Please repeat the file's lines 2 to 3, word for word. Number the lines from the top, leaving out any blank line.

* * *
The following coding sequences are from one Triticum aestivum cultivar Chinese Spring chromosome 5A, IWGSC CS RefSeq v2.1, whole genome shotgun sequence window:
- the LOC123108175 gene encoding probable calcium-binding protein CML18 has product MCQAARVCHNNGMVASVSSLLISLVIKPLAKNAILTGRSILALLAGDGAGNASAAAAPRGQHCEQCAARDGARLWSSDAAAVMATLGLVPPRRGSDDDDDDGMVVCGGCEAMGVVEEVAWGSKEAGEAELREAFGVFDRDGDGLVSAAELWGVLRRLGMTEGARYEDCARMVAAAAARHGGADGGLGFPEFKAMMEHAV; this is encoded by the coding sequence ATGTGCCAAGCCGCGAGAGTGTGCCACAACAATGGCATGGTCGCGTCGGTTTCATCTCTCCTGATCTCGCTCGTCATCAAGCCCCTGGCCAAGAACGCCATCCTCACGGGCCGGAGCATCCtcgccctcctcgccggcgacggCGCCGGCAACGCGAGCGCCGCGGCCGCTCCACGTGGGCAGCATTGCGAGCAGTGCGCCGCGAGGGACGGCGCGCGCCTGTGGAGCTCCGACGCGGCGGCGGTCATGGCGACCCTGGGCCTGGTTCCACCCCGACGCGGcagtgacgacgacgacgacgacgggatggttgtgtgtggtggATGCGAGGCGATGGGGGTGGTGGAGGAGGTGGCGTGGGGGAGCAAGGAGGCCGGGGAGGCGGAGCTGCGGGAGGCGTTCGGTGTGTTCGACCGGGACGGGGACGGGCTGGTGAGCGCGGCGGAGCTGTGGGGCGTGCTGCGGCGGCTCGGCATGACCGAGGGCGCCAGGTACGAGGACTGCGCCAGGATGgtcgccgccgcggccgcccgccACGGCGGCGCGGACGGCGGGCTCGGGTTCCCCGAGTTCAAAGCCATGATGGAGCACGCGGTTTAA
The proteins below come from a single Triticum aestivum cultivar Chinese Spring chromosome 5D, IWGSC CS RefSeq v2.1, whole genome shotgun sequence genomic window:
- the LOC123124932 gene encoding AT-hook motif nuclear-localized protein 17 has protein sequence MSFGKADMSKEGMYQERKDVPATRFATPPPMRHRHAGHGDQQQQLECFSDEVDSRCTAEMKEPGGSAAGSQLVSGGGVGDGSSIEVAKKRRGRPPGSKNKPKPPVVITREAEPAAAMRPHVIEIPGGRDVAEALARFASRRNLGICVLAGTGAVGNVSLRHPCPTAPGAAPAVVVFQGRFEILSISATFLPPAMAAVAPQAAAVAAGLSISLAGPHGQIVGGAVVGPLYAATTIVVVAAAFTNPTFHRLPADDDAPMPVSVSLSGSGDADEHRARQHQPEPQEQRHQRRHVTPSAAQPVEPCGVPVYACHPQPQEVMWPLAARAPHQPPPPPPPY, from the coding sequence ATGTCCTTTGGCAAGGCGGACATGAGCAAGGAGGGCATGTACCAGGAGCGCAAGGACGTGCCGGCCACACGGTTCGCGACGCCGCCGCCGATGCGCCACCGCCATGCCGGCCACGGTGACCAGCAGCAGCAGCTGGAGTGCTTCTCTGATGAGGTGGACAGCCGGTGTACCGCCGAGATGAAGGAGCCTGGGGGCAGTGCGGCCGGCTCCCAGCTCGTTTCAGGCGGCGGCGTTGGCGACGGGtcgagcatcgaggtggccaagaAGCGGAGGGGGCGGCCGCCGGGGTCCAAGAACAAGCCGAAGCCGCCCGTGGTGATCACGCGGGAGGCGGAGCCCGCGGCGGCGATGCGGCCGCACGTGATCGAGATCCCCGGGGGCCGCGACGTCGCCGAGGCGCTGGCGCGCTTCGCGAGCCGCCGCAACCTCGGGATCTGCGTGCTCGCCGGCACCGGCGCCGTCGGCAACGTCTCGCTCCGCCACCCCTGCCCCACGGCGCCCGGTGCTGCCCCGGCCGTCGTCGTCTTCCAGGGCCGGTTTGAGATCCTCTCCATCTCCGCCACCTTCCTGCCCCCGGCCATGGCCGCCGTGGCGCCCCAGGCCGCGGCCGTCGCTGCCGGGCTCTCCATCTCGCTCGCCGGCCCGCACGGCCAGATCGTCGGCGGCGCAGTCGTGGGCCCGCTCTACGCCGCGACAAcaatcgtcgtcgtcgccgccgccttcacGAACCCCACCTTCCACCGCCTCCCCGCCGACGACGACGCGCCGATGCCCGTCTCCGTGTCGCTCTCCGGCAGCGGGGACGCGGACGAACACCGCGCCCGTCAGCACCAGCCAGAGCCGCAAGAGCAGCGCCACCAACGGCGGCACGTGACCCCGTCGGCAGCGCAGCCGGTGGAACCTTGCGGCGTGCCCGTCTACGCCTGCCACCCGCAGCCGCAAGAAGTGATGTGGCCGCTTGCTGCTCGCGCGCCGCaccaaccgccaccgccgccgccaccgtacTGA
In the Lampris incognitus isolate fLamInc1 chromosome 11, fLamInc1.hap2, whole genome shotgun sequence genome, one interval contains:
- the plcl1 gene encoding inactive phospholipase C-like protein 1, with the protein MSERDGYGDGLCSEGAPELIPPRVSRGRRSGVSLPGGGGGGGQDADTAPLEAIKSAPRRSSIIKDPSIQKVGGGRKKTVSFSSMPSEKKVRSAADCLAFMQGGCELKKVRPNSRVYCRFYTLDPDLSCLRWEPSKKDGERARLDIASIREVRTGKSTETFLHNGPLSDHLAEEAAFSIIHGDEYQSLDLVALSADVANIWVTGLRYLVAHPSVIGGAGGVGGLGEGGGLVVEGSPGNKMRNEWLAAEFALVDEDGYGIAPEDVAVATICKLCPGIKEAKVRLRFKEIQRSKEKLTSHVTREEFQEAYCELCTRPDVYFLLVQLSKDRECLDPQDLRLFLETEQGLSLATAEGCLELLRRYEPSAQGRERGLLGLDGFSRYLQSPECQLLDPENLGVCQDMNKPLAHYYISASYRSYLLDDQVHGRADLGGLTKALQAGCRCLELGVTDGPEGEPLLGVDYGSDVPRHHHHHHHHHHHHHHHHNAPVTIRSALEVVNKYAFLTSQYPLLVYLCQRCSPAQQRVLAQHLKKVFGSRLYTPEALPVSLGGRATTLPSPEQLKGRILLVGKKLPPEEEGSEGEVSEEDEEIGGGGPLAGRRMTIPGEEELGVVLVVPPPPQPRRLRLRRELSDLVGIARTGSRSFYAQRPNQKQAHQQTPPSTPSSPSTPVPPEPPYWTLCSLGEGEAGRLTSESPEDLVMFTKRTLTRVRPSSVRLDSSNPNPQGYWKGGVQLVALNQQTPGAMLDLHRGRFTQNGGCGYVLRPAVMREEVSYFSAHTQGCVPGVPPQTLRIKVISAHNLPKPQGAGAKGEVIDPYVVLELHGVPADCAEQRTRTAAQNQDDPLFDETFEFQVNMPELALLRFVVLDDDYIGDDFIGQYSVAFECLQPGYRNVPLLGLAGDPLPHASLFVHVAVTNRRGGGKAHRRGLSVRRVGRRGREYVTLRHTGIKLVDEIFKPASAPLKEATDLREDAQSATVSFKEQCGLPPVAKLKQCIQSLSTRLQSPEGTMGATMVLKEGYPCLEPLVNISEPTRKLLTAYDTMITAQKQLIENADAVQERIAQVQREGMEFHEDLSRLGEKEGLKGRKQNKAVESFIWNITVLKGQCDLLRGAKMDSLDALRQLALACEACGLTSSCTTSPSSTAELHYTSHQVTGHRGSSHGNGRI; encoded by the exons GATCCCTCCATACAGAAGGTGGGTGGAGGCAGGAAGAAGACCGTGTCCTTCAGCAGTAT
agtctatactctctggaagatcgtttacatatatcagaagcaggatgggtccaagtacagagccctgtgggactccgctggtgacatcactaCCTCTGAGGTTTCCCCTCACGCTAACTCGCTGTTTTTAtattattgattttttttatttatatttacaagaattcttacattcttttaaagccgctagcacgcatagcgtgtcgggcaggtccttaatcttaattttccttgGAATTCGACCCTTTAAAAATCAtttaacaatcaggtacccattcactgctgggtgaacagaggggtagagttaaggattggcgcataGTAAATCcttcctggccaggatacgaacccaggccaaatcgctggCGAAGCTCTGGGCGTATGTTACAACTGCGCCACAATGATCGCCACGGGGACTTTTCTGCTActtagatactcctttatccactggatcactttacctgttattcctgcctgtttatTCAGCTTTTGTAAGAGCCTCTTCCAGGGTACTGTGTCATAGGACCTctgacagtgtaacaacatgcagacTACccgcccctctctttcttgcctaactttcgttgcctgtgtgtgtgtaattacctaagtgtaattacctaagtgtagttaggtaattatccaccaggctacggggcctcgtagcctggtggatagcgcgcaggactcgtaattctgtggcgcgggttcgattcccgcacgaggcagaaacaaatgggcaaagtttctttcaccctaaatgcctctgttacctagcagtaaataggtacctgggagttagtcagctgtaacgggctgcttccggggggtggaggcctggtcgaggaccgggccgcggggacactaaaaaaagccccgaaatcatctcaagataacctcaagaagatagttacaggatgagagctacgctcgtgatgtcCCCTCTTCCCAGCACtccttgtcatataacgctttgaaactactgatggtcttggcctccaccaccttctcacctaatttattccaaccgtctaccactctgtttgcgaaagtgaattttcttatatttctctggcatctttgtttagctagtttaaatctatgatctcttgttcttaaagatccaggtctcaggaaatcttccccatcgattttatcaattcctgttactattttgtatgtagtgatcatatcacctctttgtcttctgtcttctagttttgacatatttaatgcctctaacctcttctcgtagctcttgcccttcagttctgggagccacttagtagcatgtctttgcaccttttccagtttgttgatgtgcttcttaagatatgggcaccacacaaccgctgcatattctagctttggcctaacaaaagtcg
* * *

- the LOC123108175 gene encoding probable calcium-binding protein CML18 has product MCQAARVCHNNGMVASVSSLLISLVIKPLAKNAILTGRSILALLAGDGAGNASAAAAPRGQHCEQCAARDGARLWSSDAAAVMATLGLVPPRRGSDDDDDDGMVVCGGCEAMGVVEEVAWGSKEAGEAELREAFGVFDRDGDGLVSAAELWGVLRRLGMTEGARYEDCARMVAAAAARHGGADGGLGFPEFKAMMEHAV; this is encoded by the coding sequence ATGTGCCAAGCCGCGAGAGTGTGCCACAACAATGGCATGGTCGCGTCGGTTTCATCTCTCCTGATCTCGCTCGTCATCAAGCCCCTGGCCAAGAACGCCATCCTCACGGGCCGGAGCATCCtcgccctcctcgccggcgacggCGCCGGCAACGCGAGCGCCGCGGCCGCTCCACGTGGGCAGCATTGCGAGCAGTGCGCCGCGAGGGACGGCGCGCGCCTGTGGAGCTCCGACGCGGCGGCGGTCATGGCGACCCTGGGCCTGGTTCCACCCCGACGCGGcagtgacgacgacgacgacgacgggatggttgtgtgtggtggATGCGAGGCGATGGGGGTGGTGGAGGAGGTGGCGTGGGGGAGCAAGGAGGCCGGGGAGGCGGAGCTGCGGGAGGCGTTCGGTGTGTTCGACCGGGACGGGGACGGGCTGGTGAGCGCGGCGGAGCTGTGGGGCGTGCTGCGGCGGCTCGGCATGACCGAGGGCGCCAGGTACGAGGACTGCGCCAGGATGgtcgccgccgcggccgcccgccACGGCGGCGCGGACGGCGGGCTCGGGTTCCCCGAGTTCAAAGCCATGATGGAGCACGCGGTTTAA
The proteins below come from a single Triticum aestivum cultivar Chinese Spring chromosome 5D, IWGSC CS RefSeq v2.1, whole genome shotgun sequence genomic window: